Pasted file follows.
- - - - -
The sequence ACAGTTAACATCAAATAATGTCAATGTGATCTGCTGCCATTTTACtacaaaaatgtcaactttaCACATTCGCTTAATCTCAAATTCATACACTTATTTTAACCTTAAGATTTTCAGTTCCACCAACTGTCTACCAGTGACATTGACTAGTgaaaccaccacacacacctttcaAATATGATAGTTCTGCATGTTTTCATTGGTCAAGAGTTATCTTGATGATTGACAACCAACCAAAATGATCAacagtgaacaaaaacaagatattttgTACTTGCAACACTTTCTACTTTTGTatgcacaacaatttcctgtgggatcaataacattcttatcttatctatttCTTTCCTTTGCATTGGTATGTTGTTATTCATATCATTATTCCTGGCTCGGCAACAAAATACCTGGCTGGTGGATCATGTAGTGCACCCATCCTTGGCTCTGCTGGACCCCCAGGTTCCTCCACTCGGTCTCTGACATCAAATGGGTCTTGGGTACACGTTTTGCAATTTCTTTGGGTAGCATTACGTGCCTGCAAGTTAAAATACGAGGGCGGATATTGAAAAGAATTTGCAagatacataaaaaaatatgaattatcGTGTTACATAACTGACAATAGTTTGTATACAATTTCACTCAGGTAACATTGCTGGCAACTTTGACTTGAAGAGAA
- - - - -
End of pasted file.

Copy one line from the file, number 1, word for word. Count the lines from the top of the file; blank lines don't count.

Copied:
The sequence ACAGTTAACATCAAATAATGTCAATGTGATCTGCTGCCATTTTACtacaaaaatgtcaactttaCACATTCGCTTAATCTCAAATTCATACACTTATTTTAACCTTAAGATTTTCAGTTCCACCAACTGTCTACCAGTGACATTGACTAGTgaaaccaccacacacacctttcaAATATGATAGTTCTGCATGTTTTCATTGGTCAAGAGTTATCTTGATGATTGACAACCAACCAAAATGATCAacagtgaacaaaaacaagatattttgTACTTGCAACACTTTCTACTTTTGTatgcacaacaatttcctgtgggatcaataacattcttatcttatctatttCTTTCCTTTGCATTGGTATGTTGTTATTCATATCATTATTCCTGGCTCGGCAACAAAATACCTGGCTGGTGGATCATGTAGTGCACCCATCCTTGGCTCTGCTGGACCCCCAGGTTCCTCCACTCGGTCTCTGACATCAAATGGGTCTTGGGTACACGTTTTGCAATTTCTTTGGGTAGCATTACGTGCCTGCAAGTTAAAATACGAGGGCGGATATTGAAAAGAATTTGCAagatacataaaaaaatatgaattatcGTGTTACATAACTGACAATAGTTTGTATACAATTTCACTCAGGTAACATTGCTGGCAACTTTGACTTGAAGAGAA